I think I knew the whole time that I was missing a connection, but I didn’t want to admit it out of fear of being perceived as strange. My friends trusted easily, found others attractive quickly and flitted between groups effortlessly. I hadn’t met someone who was my intellectual equal, with the same twisted and dry sense of humour that I got from my father (thanks, dad) and that I found attractive in more than a year. So, sick of the repetition of shallow dates and unfulfilling class and work, I settled.
My ex and I had nothing remarkable from the beginning. We giggled at the same things occasionally, and that was enough for me. Never mind the lack of common values, life goals, hobbies or interests, I was ready to have a serious relationship and picked the first person to stroll in that didn’t make me want to roll my eyes every two seconds. On paper he was perfect, and I told myself, and all those concerned for me during the course of our relationship, the same thing. Don’t get me wrong, I cared for him deeply and still do, but we knew from the start it wouldn’t work, and we kidded ourselves the whole way through. I was trying to fabricate a connection that would solve my loneliness from absolutely nothing.
A year and a half later, I was re-downloading Tinder. Within minutes, I had a date. It was fantastic for the initial self-esteem boost, but after a couple of days it was tedious again, and in fact, I’d go so far as to say it was detrimental to my mental health. Dismissing an entire person due to an ill-chosen photo in under 10 seconds while contemplating the lack of real substance in my life was taking its toll. Nobody stands out, and nobody tries hard enough because it’s just too easy. I’m not exempt from this, as my conversational skills go out the window when staring at the tiny textbox to Matthew #5 of the day. The familiar feelings of loneliness begin to creep in. Where is someone I can relate to with ease? Why is it so simple for everyone else? Or does it just seem simple for them? Is it possible to blame social media for these sneaking feelings of emptiness and inadequateness too?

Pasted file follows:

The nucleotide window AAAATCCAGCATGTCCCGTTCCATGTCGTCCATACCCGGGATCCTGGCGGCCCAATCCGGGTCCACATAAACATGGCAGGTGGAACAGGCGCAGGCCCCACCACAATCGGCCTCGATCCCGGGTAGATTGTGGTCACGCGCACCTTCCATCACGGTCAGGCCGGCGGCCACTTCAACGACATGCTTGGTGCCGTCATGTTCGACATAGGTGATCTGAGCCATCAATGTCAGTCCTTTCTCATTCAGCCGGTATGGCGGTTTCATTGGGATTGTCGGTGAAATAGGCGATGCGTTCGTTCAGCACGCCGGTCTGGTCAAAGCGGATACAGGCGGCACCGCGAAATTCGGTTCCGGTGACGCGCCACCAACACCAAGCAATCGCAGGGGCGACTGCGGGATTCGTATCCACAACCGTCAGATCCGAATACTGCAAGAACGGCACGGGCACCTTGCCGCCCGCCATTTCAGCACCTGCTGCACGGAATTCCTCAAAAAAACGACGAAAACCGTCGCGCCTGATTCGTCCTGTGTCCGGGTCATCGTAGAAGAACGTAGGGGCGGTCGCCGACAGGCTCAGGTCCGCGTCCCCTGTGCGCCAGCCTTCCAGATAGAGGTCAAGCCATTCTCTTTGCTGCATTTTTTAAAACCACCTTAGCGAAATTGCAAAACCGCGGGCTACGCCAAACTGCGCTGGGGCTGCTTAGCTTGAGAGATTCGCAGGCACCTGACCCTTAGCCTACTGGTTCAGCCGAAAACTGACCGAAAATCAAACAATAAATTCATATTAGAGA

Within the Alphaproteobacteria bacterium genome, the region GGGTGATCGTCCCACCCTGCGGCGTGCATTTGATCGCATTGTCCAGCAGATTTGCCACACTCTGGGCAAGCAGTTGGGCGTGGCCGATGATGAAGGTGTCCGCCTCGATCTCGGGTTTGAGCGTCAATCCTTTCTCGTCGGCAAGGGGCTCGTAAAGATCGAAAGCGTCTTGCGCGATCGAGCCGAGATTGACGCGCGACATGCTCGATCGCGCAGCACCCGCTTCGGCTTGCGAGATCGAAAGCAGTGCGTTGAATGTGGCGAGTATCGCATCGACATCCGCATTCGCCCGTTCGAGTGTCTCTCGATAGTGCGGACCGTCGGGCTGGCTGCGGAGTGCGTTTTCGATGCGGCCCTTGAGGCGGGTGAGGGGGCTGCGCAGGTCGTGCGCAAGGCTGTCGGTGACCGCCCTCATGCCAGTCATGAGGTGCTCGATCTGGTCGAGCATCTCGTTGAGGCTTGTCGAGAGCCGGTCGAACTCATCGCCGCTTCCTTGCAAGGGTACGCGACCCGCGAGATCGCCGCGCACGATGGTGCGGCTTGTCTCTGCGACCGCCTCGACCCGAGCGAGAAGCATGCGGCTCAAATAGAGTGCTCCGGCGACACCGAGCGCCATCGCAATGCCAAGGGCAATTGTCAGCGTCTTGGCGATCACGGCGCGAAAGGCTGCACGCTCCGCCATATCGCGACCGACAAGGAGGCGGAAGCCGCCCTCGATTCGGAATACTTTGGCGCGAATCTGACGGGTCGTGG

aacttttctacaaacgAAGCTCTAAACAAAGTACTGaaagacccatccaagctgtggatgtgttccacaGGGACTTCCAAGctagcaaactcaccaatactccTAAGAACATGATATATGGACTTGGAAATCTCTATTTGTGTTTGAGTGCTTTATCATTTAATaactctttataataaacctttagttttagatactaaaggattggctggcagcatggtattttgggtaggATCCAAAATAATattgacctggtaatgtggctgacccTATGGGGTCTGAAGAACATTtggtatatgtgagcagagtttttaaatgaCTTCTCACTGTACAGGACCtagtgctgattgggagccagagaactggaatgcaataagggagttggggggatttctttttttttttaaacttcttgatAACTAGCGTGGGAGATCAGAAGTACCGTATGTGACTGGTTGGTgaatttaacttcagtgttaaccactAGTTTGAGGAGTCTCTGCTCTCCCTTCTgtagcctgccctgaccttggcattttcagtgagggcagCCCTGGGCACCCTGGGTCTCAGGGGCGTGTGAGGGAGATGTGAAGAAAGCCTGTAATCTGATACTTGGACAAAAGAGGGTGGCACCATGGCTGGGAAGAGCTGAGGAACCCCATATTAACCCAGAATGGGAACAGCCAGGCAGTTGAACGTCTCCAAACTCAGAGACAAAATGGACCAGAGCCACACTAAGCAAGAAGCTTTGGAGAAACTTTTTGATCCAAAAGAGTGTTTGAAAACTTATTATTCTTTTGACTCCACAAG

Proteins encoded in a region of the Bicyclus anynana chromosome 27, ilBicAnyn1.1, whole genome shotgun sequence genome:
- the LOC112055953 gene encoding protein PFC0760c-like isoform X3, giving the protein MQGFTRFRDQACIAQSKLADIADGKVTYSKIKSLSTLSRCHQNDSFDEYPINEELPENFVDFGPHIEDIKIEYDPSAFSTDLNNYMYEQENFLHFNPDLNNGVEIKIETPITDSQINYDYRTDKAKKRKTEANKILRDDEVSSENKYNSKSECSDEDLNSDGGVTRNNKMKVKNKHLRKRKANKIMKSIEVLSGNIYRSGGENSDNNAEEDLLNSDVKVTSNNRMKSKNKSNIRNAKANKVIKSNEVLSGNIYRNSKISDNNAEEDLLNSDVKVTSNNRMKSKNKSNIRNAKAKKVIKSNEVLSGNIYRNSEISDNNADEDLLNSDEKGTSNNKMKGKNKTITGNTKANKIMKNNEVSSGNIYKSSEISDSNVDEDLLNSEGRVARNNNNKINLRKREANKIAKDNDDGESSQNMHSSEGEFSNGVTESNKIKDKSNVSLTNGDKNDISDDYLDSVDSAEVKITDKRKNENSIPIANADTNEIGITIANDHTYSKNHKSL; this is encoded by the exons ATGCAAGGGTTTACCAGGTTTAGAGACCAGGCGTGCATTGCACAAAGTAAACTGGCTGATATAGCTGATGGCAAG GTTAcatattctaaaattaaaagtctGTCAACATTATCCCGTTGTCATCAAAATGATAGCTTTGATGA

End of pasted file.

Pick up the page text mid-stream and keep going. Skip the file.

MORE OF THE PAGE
I’ve had 8 dates in two weeks, and between work, school, assignments and friend and family commitments, that is all my free time. The first guy was exciting only because we had mutual friends. The second forced his lips on mine, the third was incapable of carrying a conversation, the fourth was leaving for the USA the next day and by the final ones, I was drained. Being older and with significantly more experience navigating the modern dating world, I had abandoned my three-point system, although it was clear I probably shouldn’t have because my judgment over text is just as poor as it was at 18. Needless to say, I was tired of worrying about my appearance or accidentally insulting someone with my sharp tongue and love of sarcasm, even though it’s always in jest. I wished a friend had already chosen them for me because I’d know they could handle my teasing nature and appreciation for debate, and they’d know what to expect. Tired, exasperated and annoyed with my wasted time that I could’ve used to binge watch Archer, I deleted the app again.